FallCreditsSpringCredits
ZOOLOGY/​BIOLOGY/​BOTANY  151 (or ZOOLOGY 101 & ZOOLOGY 102)5ZOOLOGY/​BIOLOGY/​BOTANY  152 or BOTANY 1305
Natural Resources Elective Course2-4Statistics Course3-4
General Education Courses3-11BOTANY 40124
 Wildlife Resources Course3
 10-20 15-16
Total Credits 25-36
Junior
FallCreditsSpringCredits
Breadth Elective Course3F&W ECOL 3064
F&W ECOL 5613ZOOLOGY/​AN SCI/​F&W ECOL  520
ZOOLOGY/​AN SCI/​F&W ECOL  521
6
General Education Courses13-12Wildlife Resources Course3
 Forest Management Course33-4
 9-18 16-17
Total Credits 25-35
Senior
FallCreditsSpringCredits
F&W ECOL 40143Capstone Course63
F&W ECOL/​ENVIR ST/​ZOOLOGY  36053F&W ECOL 6553
General Education Courses14-12ZOOLOGY/​ANTHRO/​BOTANY  410 or GENETICS 4663
 General Education Courses13-9
 10-18 12-18
Total Credits 22-36
1

Gen‐Ed requirements include communications, ethnic studies, humanities, social science, or international studies. See Requirements tab for more details.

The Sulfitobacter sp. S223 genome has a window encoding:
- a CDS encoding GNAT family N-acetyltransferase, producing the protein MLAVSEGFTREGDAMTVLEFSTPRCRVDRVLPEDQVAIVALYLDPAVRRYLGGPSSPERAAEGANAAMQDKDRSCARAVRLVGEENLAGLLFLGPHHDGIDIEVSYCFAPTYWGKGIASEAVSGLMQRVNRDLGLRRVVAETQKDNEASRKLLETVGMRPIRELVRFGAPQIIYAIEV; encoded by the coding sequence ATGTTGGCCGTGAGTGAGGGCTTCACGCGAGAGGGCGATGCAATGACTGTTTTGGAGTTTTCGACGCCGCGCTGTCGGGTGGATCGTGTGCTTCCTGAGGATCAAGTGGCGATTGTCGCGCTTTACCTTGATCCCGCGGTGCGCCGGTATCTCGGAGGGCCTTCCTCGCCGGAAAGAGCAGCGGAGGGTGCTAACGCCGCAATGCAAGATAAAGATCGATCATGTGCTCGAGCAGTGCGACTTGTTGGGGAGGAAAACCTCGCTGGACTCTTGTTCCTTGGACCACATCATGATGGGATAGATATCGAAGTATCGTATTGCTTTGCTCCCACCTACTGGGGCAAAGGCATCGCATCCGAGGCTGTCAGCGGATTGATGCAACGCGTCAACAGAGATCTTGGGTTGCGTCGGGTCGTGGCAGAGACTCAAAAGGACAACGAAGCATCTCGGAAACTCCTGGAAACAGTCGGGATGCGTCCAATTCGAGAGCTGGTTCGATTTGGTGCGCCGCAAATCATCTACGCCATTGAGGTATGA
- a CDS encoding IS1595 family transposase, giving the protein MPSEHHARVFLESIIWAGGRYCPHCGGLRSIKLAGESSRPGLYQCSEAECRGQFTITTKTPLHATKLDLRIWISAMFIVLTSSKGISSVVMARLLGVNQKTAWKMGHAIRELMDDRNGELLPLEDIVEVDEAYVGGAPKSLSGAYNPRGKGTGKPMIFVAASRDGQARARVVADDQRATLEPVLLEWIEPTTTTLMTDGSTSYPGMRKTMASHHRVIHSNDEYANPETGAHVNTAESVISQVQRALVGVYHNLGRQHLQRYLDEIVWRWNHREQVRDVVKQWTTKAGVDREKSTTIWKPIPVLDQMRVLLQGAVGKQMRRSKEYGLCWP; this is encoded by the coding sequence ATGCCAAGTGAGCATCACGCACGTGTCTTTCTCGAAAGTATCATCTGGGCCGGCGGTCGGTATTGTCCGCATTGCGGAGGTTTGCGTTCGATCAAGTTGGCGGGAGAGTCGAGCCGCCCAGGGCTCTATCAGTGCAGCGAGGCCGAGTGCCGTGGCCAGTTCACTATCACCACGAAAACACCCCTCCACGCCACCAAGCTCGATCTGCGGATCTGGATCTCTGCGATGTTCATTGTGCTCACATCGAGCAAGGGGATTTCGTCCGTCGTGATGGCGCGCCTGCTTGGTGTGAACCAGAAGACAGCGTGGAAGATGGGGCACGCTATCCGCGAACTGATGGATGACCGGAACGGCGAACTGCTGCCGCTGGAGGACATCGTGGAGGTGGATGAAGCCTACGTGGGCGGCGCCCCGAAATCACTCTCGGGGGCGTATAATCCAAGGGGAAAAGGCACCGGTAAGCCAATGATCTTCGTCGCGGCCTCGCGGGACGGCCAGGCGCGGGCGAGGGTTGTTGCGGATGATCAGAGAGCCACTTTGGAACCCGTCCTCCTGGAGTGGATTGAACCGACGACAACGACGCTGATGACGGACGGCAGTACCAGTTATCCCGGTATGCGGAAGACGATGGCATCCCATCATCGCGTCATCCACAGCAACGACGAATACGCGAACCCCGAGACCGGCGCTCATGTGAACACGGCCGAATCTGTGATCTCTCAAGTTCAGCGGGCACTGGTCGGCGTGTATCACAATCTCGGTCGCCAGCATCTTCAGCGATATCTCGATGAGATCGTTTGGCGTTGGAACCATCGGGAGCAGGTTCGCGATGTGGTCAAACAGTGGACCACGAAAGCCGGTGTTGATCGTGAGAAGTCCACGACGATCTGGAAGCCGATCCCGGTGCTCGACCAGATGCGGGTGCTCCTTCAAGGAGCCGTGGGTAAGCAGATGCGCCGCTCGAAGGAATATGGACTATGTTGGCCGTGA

2

BOTANY 400 offered in Fall

3

Or fall

4

Or other physiology

5

Or F&W ECOL/​BOTANY/​ENVIR ST/​ZOOLOGY  651 in spring; F&W ECOL/​ENVIR ST/​ZOOLOGY  360 counts for the CALS International Studies requirement, but F&W ECOL/​BOTANY/​ENVIR ST/​ZOOLOGY  651 does not

6

 F&W ECOL 577 offered in Fall

Possible places where students may cut down on courses: COMM‐A placement test, COMM‐B taken as ZOOLOGY/​BIOLOGY/​BOTANY  152, QR‐A placement test, AP/IB credits (biology, social sciences, humanities, language, chemistry, physics, math, statistics), Natural Resources Management electives course for social science course, F&W ECOL/​ENVIR ST/​ZOOLOGY  360 for international studies

  • Students should take elective courses in place of the Gen‐Ed courses once they have completed their Gen‐Ed requirements